IRS Warns of New Phishing Scam Targeting Tax Pros

Chris Gaetano
Published Date:
Nov 7, 2016


The IRS is warning tax professionals to look out for a suspicious email that claiming to be about, ironically enough, security awareness, saying that it is another attempt by scammers to collect personal information for identity theft. 

The subject line for the fraudulent email is “Security Awareness for Tax Professionals.” The “From” line is “Your e-Services Team.” It has both an IRS logo and an e-services logo that hyperlinks to a URL verified as a phishing site. The spoofing site poses as an e-services registration page and tries to trick tax professionals into revealing their e-services usernames and passwords, along with other, even more personal, data. 

The IRS advises that if you have already provided information to this site, then you should contact IRS e-services (the real one) to reset your accounts, as well as change your passwords if the one you have up is used for other accounts. The IRS also recommended, as an extra precaution, running a deep security scan on your system. 

The IRS reminded tax professionals that they should always go directly to the IRS website to access e-services, as opposed to clicking a link in an email. Tax professionals who receive a suspicious email should send it as an attachment to and then delete it. Recipients should not click on any links.

The new scam, according to the IRS, is an attempt to circumvent new protection measures instituted this year. The IRS, along with state tax authorities and private sector partners, announced that they will be beefing up security even further in 2017. These include: 

  • * New data elements transmitted by the tax industry with every tax return have been updated and expanded. In all, 37 new data elements will be added for 2017, providing additional information to strengthen the authentication that a tax return is being filed by the real taxpayer.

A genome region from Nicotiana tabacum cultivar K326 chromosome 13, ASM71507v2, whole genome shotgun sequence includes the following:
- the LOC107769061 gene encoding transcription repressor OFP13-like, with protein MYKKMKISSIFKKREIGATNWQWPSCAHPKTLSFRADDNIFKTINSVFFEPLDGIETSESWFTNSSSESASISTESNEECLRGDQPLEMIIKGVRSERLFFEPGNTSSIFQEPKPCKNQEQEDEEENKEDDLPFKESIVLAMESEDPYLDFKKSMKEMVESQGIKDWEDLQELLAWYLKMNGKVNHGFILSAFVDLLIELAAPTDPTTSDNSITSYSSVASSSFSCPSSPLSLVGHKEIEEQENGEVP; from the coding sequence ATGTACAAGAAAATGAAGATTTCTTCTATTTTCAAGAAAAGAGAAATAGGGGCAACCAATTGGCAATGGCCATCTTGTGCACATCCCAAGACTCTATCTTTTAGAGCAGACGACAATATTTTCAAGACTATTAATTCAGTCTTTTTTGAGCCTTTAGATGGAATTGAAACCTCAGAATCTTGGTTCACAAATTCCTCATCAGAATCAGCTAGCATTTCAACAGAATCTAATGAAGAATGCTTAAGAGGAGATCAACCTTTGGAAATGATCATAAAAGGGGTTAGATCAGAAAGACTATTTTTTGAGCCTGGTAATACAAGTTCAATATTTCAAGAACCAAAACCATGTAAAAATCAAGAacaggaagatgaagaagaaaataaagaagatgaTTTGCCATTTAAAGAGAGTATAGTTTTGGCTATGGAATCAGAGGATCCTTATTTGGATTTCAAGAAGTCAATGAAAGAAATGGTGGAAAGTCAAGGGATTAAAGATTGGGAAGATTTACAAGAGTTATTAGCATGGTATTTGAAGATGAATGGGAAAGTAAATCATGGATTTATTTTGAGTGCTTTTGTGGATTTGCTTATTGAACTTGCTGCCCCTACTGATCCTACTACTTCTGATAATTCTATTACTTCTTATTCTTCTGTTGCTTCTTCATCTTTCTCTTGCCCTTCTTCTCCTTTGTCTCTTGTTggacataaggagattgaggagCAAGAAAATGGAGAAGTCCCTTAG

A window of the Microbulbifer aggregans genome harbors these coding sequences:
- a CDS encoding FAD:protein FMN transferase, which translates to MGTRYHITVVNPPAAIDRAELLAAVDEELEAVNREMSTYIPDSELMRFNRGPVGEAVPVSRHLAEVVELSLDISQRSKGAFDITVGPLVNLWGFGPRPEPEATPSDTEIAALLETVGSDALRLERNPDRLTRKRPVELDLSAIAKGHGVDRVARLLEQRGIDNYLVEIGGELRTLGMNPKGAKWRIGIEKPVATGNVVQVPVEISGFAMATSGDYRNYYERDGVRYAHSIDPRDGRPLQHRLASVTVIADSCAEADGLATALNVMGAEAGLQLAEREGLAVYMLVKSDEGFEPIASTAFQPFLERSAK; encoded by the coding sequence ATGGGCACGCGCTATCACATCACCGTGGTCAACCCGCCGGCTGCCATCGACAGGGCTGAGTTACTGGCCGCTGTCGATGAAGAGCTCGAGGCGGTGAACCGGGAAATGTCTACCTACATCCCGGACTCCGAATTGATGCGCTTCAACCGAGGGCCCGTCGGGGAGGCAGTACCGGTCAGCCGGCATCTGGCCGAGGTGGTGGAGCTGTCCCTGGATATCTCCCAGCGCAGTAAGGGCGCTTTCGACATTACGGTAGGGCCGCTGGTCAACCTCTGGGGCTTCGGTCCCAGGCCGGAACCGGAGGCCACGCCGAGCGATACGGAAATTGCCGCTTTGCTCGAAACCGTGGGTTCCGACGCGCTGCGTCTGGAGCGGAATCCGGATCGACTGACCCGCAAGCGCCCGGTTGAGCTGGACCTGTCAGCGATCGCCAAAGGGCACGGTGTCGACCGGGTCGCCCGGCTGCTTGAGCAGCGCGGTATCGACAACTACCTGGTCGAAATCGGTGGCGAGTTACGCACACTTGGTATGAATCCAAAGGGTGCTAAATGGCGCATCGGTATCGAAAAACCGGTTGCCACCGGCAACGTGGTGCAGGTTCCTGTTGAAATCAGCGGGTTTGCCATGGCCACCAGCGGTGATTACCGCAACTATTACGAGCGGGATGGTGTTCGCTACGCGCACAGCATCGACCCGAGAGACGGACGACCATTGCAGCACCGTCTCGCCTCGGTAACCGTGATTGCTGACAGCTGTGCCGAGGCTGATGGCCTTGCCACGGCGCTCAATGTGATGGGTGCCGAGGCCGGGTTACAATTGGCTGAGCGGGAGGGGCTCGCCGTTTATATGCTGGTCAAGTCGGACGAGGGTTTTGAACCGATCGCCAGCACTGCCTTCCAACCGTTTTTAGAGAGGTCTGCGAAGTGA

• * The tax industry will share with the IRS and states 32 data elements from business tax returns – extending more identity theft protections to business filers as well as individuals.
  • * More than 20 states are working with the financial services industry to create their own version of a program that allows the industry to flag suspicious refunds before they are deposited into taxpayer accounts. Also, private sector partners are enhancing efforts to identify the “ultimate bank account” to ensure that the refunds go into the true taxpayers’ accounts – not fraudsters.
  • * The Form W-2 Verification Code initiative started by the IRS last year will expand to 50 million forms in 2017 from 2 million in 2016. When completing a tax return, the 16-digit verification code should be entered when prompted by tax software used by both individuals and tax professionals to validate the information on the Form W-2. The IRS anticipates the verification code will be expanded in future years for all Forms W-2.
  • * The software industry will continue to enhance software password requirements for individuals and tax professional users – providing additional safety prior to filing.

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